The method generally starts by identifying encoded image block(s) to decode. It could be possible that all encoded image blocks of an encoded image should be decoded to generate a decoded representation of the original image. Alternatively, only a portion of the original image is to be accessed. As a consequence, only a selected number of image blocks have to be decoded (or more precisely, a selected amount of image elements of certain image blocks have to be decoded).

Once the correct encoded image block is identified, step S40 provides an alpha modifier set. This modifier set is provided based on the alpha modifying codeword in the compressed block representation. This set provision is preferably performed by identifying, by means of the alpha modifying codeword, an alpha modifier set from a table, e.g. Table 1 above, comprising multiple modifier sets. However, in some applications it might be possible that the alpha modifying codeword itself comprises the modifier set and that no table look-up is required.

In a next step S41, a color representation is generated for at least one of the image elements of the image block (i.e. for the image element(s) that should be decoded). This color generation is performed based on the color codeword in the compressed block.

The following step S42 generates an alpha representation for the at least one image element based on alpha codeword. In step S43, the alpha modifier to use for the image element that should be decoded is selected. The modifier value is selected from the modifier set provided in step S40 based on the alpha modifier index associated with the image element and found in the alpha modifier index sequence of the compressed block representation. Once the correct intensity modifier value is selected in step S43, the alpha representation of the image element is modified or modulated with this value in step S44. Alpha modification according to the technology disclosed herein refers to modifying, e.g. adding or multiplying, the alpha representation by the alpha modifier value.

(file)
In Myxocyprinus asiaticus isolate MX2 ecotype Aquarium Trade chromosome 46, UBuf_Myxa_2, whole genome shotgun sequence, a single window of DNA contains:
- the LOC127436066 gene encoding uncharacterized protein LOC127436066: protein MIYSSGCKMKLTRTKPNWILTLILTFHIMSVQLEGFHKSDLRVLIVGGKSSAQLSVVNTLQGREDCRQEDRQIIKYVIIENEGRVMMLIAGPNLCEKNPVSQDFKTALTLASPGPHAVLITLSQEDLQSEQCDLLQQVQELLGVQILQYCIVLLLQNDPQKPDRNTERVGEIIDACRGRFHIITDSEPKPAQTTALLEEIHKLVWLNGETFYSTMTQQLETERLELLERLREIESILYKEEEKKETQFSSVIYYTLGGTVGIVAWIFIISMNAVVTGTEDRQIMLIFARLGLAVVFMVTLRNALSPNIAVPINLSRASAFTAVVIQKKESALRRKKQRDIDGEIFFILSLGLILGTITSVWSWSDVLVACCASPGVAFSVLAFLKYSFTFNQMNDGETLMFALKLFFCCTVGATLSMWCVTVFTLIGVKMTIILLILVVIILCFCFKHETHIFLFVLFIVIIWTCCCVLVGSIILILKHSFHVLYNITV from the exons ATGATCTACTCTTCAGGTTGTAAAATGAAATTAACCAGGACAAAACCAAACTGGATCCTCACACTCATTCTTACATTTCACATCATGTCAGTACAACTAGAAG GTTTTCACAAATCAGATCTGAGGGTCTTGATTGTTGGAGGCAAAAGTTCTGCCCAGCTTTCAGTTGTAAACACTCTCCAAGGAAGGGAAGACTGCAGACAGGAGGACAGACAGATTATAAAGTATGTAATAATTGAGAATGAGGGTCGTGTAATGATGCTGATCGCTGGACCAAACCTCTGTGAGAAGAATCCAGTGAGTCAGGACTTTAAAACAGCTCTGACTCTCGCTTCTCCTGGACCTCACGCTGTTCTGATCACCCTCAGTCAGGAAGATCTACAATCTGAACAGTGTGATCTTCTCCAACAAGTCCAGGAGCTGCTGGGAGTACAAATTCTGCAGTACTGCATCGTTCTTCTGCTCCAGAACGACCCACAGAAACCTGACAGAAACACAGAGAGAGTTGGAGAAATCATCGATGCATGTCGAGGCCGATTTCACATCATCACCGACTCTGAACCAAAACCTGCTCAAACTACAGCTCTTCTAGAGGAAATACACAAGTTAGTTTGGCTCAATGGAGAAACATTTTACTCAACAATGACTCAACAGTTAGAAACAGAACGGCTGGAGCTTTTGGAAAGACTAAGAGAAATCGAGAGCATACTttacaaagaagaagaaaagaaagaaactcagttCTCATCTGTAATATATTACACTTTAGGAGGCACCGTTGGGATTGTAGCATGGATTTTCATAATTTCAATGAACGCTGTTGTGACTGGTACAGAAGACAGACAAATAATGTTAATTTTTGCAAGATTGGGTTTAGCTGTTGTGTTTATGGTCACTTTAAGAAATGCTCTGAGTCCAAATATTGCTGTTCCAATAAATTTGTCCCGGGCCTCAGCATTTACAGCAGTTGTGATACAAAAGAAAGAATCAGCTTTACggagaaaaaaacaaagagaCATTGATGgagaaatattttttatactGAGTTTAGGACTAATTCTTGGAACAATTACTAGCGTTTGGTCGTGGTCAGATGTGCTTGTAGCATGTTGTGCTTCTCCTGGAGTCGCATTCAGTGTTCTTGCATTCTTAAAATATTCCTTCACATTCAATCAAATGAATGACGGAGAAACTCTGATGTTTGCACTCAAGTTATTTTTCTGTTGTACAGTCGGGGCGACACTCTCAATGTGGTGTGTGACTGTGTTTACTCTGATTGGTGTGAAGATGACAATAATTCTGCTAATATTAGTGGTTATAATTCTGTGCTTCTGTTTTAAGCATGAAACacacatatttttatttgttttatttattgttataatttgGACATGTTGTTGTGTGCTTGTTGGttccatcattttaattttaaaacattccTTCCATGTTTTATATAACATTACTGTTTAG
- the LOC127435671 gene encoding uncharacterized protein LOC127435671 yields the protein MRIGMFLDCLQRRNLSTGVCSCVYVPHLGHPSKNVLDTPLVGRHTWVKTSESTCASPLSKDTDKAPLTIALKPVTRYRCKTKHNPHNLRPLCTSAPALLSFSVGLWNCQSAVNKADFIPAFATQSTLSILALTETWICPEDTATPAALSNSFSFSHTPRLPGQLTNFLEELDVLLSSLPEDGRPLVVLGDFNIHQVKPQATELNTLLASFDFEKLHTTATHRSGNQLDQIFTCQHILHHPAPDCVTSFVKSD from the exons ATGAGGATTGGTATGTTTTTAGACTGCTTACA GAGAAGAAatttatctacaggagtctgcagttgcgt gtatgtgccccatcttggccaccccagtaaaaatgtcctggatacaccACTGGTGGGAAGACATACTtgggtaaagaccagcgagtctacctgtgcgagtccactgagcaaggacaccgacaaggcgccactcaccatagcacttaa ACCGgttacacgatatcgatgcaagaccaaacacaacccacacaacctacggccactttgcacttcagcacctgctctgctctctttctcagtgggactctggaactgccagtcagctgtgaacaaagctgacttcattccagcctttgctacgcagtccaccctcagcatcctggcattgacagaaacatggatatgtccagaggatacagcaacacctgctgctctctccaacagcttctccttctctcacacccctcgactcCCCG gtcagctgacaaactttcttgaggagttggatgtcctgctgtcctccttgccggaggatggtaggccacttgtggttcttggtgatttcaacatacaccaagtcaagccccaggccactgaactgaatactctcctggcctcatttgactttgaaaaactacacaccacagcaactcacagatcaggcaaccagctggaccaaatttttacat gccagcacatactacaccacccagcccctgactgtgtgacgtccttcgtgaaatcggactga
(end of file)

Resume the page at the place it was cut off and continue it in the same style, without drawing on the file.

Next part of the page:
Steps S42 to S44 could be performed for several image elements in the image block (schematically illustrated by line L5). It is anticipated by the technology disclosed herein that in some applications, only a single image element is decoded from a specific image block, multiple image elements of a specific image block are decoded and/or all the image elements of a specific block are decoded.

Steps S40 to S44 are then preferably repeated for all image blocks that comprise image elements that should be decoded (schematically illustrated by line L6). This means that the loop of steps S40 to S44 could be performed once, but most often several times for different encoded image blocks and/or several times for a specific encoded image block.

In the optional step S45, a decoded representation of the original image, or a portion thereof, is generated based on the decoded image elements and blocks. Note that in some applications, several image elements have to be decoded in order to render a single pixel, texel or voxel of the decoded representation. For example, during trilinear interpolation, eight image elements are decoded and for bilinear interpolation the corresponding number is four image elements. The method then ends.